Ms Lobalbo said while her committee was not aware of any motion to postpone, she said, speaking for herself, she favored postponing until December.
Mr. Ozizmir said he was against postponing.
Mr. Camillo encouraged voting against the motion to postpone.
“This has been in the making for decades and for the last year and a half we’ve been working on this. The objections I’ve heard – a morals clause – going forward…. it’s not a bad thing, but this is coming in at the last minute. This is a donor that lives in town and has their name on public buildings.”
“Any town in America would be honored and grateful for something like this,” Camillo added. “A motion to postpone could be taken the wrong way.”
“Using people’s names to show appreciation has long been done,” said Ed Dadakis. “It is very appropriate and quite frankly, we need more generous residents like Steve Cohen. We should all vote in favor of this with gratitude.”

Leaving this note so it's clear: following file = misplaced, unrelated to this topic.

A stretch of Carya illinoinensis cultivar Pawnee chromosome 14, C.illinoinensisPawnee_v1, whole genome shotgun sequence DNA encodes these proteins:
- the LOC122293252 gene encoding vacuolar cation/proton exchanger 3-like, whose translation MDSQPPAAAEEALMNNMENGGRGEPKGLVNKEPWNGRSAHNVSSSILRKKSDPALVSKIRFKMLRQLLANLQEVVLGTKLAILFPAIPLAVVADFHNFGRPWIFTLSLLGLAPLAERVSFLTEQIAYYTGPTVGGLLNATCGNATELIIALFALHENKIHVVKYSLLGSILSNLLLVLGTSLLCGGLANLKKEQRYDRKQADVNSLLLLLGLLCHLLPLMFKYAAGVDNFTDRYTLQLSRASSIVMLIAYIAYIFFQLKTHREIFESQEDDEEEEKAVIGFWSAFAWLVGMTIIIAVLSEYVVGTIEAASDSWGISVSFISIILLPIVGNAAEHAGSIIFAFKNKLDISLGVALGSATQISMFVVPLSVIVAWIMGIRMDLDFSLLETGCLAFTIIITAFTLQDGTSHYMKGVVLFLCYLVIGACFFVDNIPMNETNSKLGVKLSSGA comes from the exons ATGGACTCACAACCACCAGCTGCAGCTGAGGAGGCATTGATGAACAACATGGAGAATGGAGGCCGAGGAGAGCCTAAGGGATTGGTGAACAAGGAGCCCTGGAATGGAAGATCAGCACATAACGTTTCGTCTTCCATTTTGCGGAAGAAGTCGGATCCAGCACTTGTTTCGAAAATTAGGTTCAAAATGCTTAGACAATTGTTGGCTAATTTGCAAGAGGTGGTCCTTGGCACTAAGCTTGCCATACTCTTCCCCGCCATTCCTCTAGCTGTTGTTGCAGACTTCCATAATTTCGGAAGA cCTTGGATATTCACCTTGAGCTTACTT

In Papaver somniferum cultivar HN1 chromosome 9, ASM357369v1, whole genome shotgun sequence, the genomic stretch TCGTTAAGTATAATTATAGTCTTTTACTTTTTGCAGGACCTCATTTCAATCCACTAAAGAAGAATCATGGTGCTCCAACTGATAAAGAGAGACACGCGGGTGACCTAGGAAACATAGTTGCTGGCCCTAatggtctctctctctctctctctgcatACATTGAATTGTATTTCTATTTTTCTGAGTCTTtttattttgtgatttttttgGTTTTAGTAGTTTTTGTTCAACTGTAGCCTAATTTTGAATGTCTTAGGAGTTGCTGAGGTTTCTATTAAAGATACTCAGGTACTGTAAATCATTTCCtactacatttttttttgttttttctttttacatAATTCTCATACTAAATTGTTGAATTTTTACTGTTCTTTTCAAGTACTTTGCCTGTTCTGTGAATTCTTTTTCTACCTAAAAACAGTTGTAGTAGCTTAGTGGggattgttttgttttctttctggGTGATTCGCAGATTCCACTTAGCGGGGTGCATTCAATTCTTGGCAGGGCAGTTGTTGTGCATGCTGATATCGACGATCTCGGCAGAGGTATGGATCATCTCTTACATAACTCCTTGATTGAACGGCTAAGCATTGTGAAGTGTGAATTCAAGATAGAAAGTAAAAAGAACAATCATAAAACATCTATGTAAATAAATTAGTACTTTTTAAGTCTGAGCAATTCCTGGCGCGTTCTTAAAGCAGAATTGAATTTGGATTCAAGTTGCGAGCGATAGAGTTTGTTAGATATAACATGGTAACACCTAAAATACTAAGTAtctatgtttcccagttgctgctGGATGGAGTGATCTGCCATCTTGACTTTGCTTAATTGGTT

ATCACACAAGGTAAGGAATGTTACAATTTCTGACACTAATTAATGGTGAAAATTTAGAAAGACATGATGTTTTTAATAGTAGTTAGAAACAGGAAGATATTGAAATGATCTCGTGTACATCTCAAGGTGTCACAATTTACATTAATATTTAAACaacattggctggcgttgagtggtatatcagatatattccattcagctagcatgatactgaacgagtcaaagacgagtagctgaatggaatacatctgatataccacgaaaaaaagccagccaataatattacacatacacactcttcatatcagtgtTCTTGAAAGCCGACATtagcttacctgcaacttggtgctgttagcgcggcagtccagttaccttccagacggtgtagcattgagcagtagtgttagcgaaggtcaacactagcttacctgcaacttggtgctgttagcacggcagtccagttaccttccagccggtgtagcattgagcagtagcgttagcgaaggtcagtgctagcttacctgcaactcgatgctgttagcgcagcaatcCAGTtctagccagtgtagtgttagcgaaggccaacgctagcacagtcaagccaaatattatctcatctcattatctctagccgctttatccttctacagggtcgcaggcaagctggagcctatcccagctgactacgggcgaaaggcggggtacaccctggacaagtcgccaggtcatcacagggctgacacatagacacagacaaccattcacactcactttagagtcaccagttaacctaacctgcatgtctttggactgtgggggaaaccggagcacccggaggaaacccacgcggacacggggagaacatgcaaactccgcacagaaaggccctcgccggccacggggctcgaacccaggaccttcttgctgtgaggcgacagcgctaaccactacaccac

Hector Arzeno urged waiting until there were policies in place.
“The public private partnerships have been on the table for a good amount of time and I’m in favor, but we have plenty of time for everyone to comment and approve a good set of regulations for accepting private donations, participation in public works properties and naming them,” Arzeno said.
“I would like to put the horse before the cart to have proper rules and regulations, and I prefer having this properly done, even if it results in delaying the process,” he added.
The motion to postpone to December failed. (In favor of postponing 53, opposed 139, and 0 abstaining).
The vote on the motion as proposed was 164 in favor, opposed 18, and 9 abstained.
Before it was the civic center, the Electrolux Corporation opened it in 1950 for employee recreation.
After vigorous Town wide discussion, the acquisition of the Civic Center, plus 20 acres of land from the Electrolux Corporation was approved by the RTM in 1966. A subsequent referendum failed to reverse the action.
The sale price was $432,000.